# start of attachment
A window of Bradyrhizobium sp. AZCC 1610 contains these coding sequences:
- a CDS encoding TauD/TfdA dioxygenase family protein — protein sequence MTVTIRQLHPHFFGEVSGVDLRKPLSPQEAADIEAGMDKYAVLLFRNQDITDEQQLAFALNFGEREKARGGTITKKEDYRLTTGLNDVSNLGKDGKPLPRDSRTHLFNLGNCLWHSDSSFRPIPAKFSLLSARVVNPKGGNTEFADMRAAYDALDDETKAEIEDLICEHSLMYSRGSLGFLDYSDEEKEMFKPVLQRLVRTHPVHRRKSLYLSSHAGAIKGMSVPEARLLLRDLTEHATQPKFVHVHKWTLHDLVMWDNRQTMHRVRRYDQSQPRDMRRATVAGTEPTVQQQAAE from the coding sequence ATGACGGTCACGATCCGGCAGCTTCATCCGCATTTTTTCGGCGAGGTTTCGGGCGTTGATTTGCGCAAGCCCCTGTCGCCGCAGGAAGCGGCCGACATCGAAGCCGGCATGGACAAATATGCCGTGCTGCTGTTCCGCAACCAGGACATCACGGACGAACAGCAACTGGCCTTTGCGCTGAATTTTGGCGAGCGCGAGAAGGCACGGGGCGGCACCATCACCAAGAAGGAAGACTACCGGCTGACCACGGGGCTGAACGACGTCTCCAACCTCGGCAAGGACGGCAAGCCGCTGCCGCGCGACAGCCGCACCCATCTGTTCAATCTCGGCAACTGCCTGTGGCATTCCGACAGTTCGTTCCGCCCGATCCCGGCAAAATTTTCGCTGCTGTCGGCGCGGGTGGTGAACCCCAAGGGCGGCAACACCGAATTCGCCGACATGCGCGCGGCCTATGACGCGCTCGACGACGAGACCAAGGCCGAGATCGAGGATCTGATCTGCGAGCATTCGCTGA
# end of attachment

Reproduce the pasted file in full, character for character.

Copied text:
A window of Bradyrhizobium sp. AZCC 1610 contains these coding sequences:
- a CDS encoding TauD/TfdA dioxygenase family protein — protein sequence MTVTIRQLHPHFFGEVSGVDLRKPLSPQEAADIEAGMDKYAVLLFRNQDITDEQQLAFALNFGEREKARGGTITKKEDYRLTTGLNDVSNLGKDGKPLPRDSRTHLFNLGNCLWHSDSSFRPIPAKFSLLSARVVNPKGGNTEFADMRAAYDALDDETKAEIEDLICEHSLMYSRGSLGFLDYSDEEKEMFKPVLQRLVRTHPVHRRKSLYLSSHAGAIKGMSVPEARLLLRDLTEHATQPKFVHVHKWTLHDLVMWDNRQTMHRVRRYDQSQPRDMRRATVAGTEPTVQQQAAE from the coding sequence ATGACGGTCACGATCCGGCAGCTTCATCCGCATTTTTTCGGCGAGGTTTCGGGCGTTGATTTGCGCAAGCCCCTGTCGCCGCAGGAAGCGGCCGACATCGAAGCCGGCATGGACAAATATGCCGTGCTGCTGTTCCGCAACCAGGACATCACGGACGAACAGCAACTGGCCTTTGCGCTGAATTTTGGCGAGCGCGAGAAGGCACGGGGCGGCACCATCACCAAGAAGGAAGACTACCGGCTGACCACGGGGCTGAACGACGTCTCCAACCTCGGCAAGGACGGCAAGCCGCTGCCGCGCGACAGCCGCACCCATCTGTTCAATCTCGGCAACTGCCTGTGGCATTCCGACAGTTCGTTCCGCCCGATCCCGGCAAAATTTTCGCTGCTGTCGGCGCGGGTGGTGAACCCCAAGGGCGGCAACACCGAATTCGCCGACATGCGCGCGGCCTATGACGCGCTCGACGACGAGACCAAGGCCGAGATCGAGGATCTGATCTGCGAGCATTCGCTGA